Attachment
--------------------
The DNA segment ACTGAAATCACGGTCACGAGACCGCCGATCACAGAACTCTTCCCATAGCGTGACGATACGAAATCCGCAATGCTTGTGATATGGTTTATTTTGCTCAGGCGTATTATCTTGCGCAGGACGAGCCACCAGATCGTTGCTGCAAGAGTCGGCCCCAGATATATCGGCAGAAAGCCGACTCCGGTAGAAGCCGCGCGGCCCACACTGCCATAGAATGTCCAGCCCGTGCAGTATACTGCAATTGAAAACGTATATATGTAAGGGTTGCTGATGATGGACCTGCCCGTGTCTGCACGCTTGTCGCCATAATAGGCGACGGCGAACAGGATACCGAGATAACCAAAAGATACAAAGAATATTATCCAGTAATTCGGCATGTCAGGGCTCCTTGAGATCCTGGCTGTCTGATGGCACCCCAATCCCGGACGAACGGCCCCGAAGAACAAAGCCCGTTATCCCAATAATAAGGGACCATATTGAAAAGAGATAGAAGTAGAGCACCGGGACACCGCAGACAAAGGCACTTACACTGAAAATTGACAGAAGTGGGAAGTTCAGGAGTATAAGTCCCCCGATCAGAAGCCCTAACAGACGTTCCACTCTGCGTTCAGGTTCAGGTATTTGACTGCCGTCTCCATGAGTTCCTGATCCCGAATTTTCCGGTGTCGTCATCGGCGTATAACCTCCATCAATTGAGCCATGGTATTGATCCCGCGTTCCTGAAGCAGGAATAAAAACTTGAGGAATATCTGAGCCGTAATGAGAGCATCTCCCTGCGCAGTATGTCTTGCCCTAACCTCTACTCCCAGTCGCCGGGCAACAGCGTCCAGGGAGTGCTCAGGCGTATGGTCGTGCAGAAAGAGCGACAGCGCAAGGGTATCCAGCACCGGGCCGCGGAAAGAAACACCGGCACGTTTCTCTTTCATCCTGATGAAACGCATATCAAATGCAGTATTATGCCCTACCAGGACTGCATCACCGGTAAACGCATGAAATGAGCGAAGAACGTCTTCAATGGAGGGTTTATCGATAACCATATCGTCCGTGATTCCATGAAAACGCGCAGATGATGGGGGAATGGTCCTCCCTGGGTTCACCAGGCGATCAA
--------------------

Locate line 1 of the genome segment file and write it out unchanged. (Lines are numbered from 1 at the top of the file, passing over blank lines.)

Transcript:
The DNA segment ACTGAAATCACGGTCACGAGACCGCCGATCACAGAACTCTTCCCATAGCGTGACGATACGAAATCCGCAATGCTTGTGATATGGTTTATTTTGCTCAGGCGTATTATCTTGCGCAGGACGAGCCACCAGATCGTTGCTGCAAGAGTCGGCCCCAGATATATCGGCAGAAAGCCGACTCCGGTAGAAGCCGCGCGGCCCACACTGCCATAGAATGTCCAGCCCGTGCAGTATACTGCAATTGAAAACGTATATATGTAAGGGTTGCTGATGATGGACCTGCCCGTGTCTGCACGCTTGTCGCCATAATAGGCGACGGCGAACAGGATACCGAGATAACCAAAAGATACAAAGAATATTATCCAGTAATTCGGCATGTCAGGGCTCCTTGAGATCCTGGCTGTCTGATGGCACCCCAATCCCGGACGAACGGCCCCGAAGAACAAAGCCCGTTATCCCAATAATAAGGGACCATATTGAAAAGAGATAGAAGTAGAGCACCGGGACACCGCAGACAAAGGCACTTACACTGAAAATTGACAGAAGTGGGAAGTTCAGGAGTATAAGTCCCCCGATCAGAAGCCCTAACAGACGTTCCACTCTGCGTTCAGGTTCAGGTATTTGACTGCCGTCTCCATGAGTTCCTGATCCCGAATTTTCCGGTGTCGTCATCGGCGTATAACCTCCATCAATTGAGCCATGGTATTGATCCCGCGTTCCTGAAGCAGGAATAAAAACTTGAGGAATATCTGAGCCGTAATGAGAGCATCTCCCTGCGCAGTATGTCTTGCCCTAACCTCTACTCCCAGTCGCCGGGCAACAGCGTCCAGGGAGTGCTCAGGCGTATGGTCGTGCAGAAAGAGCGACAGCGCAAGGGTATCCAGCACCGGGCCGCGGAAAGAAACACCGGCACGTTTCTCTTTCATCCTGATGAAACGCATATCAAATGCAGTATTATGCCCTACCAGGACTGCATCACCGGTAAACGCATGAAATGAGCGAAGAACGTCTTCAATGGAGGGTTTATCGATAACCATATCGTCCGTGATTCCATGAAAACGCGCAGATGATGGGGGAATGGTCCTCCCTGGGTTCACCAGGCGATCAA